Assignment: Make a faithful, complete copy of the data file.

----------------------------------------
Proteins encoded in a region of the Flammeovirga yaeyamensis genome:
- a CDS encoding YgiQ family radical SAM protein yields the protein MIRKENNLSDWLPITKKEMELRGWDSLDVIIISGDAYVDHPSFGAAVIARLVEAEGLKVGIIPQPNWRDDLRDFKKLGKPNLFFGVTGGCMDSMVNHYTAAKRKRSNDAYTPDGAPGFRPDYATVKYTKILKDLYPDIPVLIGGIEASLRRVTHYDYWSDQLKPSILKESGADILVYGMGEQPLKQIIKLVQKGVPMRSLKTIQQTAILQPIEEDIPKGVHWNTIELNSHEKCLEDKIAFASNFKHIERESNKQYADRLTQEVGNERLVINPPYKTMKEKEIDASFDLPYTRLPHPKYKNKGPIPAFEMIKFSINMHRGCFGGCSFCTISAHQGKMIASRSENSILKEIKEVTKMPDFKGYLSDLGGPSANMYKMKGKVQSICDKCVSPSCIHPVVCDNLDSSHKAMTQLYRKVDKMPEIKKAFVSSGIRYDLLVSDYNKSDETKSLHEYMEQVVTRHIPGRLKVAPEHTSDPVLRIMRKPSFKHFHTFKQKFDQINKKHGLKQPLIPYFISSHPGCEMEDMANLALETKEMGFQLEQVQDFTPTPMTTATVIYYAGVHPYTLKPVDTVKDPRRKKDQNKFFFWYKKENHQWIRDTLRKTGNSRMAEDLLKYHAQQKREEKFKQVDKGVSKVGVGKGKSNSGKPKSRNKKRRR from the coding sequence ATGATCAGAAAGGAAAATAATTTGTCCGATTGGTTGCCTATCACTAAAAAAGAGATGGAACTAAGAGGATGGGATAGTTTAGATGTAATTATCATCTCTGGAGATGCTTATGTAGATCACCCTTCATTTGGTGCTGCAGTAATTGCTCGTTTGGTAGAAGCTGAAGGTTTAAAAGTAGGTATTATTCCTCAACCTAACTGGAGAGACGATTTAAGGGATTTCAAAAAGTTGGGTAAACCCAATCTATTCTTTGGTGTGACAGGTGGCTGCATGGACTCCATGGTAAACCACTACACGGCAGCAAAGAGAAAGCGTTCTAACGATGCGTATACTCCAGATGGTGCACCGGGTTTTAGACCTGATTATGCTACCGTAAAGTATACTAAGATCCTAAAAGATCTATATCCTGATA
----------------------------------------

Proteins encoded in a region of the Flammeovirga yaeyamensis genome:
- a CDS encoding YgiQ family radical SAM protein yields the protein MIRKENNLSDWLPITKKEMELRGWDSLDVIIISGDAYVDHPSFGAAVIARLVEAEGLKVGIIPQPNWRDDLRDFKKLGKPNLFFGVTGGCMDSMVNHYTAAKRKRSNDAYTPDGAPGFRPDYATVKYTKILKDLYPDIPVLIGGIEASLRRVTHYDYWSDQLKPSILKESGADILVYGMGEQPLKQIIKLVQKGVPMRSLKTIQQTAILQPIEEDIPKGVHWNTIELNSHEKCLEDKIAFASNFKHIERESNKQYADRLTQEVGNERLVINPPYKTMKEKEIDASFDLPYTRLPHPKYKNKGPIPAFEMIKFSINMHRGCFGGCSFCTISAHQGKMIASRSENSILKEIKEVTKMPDFKGYLSDLGGPSANMYKMKGKVQSICDKCVSPSCIHPVVCDNLDSSHKAMTQLYRKVDKMPEIKKAFVSSGIRYDLLVSDYNKSDETKSLHEYMEQVVTRHIPGRLKVAPEHTSDPVLRIMRKPSFKHFHTFKQKFDQINKKHGLKQPLIPYFISSHPGCEMEDMANLALETKEMGFQLEQVQDFTPTPMTTATVIYYAGVHPYTLKPVDTVKDPRRKKDQNKFFFWYKKENHQWIRDTLRKTGNSRMAEDLLKYHAQQKREEKFKQVDKGVSKVGVGKGKSNSGKPKSRNKKRRR from the coding sequence ATGATCAGAAAGGAAAATAATTTGTCCGATTGGTTGCCTATCACTAAAAAAGAGATGGAACTAAGAGGATGGGATAGTTTAGATGTAATTATCATCTCTGGAGATGCTTATGTAGATCACCCTTCATTTGGTGCTGCAGTAATTGCTCGTTTGGTAGAAGCTGAAGGTTTAAAAGTAGGTATTATTCCTCAACCTAACTGGAGAGACGATTTAAGGGATTTCAAAAAGTTGGGTAAACCCAATCTATTCTTTGGTGTGACAGGTGGCTGCATGGACTCCATGGTAAACCACTACACGGCAGCAAAGAGAAAGCGTTCTAACGATGCGTATACTCCAGATGGTGCACCGGGTTTTAGACCTGATTATGCTACCGTAAAGTATACTAAGATCCTAAAAGATCTATATCCTGATA